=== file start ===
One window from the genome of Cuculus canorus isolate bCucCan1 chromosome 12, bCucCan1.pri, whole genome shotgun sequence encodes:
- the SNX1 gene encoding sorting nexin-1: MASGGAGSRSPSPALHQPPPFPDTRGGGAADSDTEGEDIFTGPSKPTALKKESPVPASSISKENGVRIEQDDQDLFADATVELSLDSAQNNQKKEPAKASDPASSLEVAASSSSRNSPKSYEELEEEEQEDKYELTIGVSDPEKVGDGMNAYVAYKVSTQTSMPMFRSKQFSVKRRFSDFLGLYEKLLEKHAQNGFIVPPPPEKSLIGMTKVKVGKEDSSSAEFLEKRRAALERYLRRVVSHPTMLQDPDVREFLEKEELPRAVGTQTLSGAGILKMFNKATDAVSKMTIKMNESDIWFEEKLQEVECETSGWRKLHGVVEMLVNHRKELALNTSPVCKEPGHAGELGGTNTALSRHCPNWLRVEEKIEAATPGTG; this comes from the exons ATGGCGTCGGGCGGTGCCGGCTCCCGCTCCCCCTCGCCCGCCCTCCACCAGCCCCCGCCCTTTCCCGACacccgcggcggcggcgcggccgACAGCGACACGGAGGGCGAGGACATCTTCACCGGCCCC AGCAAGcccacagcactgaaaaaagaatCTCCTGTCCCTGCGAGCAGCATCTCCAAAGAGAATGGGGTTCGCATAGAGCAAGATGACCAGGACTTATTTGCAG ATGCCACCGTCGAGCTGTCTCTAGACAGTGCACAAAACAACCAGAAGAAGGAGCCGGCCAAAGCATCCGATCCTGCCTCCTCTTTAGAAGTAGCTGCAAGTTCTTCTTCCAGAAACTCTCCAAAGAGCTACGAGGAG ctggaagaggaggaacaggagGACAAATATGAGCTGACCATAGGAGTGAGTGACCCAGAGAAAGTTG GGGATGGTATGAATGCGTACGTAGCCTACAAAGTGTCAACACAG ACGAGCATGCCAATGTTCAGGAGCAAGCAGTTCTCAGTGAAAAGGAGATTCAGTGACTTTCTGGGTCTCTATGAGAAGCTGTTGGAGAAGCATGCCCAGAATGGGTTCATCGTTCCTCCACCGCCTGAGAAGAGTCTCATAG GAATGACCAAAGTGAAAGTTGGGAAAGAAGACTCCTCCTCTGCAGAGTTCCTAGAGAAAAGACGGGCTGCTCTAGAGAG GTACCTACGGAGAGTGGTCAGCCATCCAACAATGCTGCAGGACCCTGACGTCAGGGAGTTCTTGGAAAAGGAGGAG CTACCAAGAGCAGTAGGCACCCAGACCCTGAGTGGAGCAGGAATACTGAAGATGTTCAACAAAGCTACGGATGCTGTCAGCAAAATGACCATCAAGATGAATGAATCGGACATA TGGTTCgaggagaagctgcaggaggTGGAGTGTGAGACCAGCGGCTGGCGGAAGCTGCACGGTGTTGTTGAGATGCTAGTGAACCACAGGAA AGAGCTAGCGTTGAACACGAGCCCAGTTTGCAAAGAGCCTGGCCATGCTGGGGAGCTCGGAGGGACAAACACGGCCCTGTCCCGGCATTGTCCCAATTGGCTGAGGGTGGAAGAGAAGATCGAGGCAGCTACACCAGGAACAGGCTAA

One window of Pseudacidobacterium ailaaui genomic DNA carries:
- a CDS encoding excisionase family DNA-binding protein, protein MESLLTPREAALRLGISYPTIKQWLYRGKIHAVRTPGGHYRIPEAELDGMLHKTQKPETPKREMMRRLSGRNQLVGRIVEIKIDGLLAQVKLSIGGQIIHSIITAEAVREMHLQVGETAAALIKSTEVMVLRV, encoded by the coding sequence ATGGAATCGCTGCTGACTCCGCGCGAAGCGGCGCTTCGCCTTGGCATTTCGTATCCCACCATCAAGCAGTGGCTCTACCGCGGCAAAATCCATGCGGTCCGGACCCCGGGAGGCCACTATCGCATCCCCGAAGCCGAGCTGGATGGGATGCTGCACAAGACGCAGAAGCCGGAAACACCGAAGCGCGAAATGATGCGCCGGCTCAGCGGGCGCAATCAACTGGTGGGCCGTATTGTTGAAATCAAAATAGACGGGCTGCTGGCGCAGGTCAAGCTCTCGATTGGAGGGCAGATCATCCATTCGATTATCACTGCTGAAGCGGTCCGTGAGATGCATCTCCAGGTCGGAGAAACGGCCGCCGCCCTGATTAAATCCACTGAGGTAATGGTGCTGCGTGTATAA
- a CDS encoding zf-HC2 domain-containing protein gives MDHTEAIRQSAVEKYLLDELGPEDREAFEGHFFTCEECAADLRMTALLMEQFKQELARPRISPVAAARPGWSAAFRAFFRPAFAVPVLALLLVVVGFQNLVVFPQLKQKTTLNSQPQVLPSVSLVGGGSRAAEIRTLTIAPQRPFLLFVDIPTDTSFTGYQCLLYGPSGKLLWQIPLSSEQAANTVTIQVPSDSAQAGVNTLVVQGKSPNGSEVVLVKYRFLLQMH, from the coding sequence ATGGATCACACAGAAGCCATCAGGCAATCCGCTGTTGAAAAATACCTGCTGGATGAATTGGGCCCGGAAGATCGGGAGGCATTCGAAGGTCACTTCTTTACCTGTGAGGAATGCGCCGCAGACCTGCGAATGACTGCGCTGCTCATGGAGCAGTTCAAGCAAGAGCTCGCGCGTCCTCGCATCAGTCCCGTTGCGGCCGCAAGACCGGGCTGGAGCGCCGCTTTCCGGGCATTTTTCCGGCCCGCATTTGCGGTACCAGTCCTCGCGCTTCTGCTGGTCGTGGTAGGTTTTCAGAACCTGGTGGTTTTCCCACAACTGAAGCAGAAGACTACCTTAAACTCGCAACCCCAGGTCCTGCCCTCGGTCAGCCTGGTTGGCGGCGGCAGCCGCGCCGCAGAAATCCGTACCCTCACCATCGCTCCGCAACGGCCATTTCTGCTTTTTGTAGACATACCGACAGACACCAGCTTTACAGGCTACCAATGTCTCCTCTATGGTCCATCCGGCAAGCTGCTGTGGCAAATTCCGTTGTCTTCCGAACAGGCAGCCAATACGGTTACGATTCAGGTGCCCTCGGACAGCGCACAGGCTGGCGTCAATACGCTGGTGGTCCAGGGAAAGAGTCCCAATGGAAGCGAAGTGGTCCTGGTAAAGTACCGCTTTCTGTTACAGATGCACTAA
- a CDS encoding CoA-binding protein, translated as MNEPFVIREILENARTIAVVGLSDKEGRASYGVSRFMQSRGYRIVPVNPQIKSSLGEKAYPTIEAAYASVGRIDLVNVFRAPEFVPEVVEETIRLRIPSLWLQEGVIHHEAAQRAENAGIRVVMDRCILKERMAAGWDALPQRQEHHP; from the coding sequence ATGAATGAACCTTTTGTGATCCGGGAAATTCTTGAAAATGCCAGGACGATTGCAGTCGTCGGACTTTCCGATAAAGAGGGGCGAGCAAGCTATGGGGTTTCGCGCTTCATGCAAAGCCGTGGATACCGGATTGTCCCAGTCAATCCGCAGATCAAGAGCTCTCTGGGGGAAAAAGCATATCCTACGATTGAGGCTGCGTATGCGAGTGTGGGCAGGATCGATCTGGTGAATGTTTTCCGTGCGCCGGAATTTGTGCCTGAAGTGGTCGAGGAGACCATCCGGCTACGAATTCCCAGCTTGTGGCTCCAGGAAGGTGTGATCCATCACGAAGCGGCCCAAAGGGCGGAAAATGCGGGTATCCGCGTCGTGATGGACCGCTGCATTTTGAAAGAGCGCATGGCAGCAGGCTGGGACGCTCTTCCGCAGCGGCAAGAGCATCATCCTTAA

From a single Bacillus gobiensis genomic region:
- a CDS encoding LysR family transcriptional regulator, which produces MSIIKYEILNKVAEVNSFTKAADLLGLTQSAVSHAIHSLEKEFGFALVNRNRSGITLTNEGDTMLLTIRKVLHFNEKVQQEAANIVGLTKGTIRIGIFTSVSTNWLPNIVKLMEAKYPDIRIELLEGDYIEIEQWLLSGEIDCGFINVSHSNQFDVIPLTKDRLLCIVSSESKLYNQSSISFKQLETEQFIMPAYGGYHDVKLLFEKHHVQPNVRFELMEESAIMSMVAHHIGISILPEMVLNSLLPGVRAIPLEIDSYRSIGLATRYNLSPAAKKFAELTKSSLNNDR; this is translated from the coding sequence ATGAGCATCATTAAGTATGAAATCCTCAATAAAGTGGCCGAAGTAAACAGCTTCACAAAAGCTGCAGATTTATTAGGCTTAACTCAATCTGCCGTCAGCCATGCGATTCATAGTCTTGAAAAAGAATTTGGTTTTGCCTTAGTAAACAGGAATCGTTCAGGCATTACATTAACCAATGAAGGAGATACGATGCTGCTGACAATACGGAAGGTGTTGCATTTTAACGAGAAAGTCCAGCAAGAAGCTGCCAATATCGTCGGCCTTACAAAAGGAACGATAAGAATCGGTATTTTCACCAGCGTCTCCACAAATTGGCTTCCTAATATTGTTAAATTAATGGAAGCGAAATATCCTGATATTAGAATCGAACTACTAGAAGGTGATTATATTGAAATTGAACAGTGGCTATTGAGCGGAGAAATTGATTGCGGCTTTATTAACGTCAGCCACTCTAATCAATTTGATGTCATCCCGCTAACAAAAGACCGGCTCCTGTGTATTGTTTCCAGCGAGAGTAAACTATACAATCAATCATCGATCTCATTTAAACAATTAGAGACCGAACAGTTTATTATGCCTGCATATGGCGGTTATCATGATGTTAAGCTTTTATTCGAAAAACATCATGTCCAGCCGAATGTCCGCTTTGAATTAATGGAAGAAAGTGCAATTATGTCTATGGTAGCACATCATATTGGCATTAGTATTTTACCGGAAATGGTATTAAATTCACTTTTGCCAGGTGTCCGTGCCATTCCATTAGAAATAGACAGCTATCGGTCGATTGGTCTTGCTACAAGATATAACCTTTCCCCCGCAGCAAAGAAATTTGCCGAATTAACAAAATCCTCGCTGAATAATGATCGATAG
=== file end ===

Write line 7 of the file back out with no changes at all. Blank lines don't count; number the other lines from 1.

From a single Bacillus gobiensis genomic region: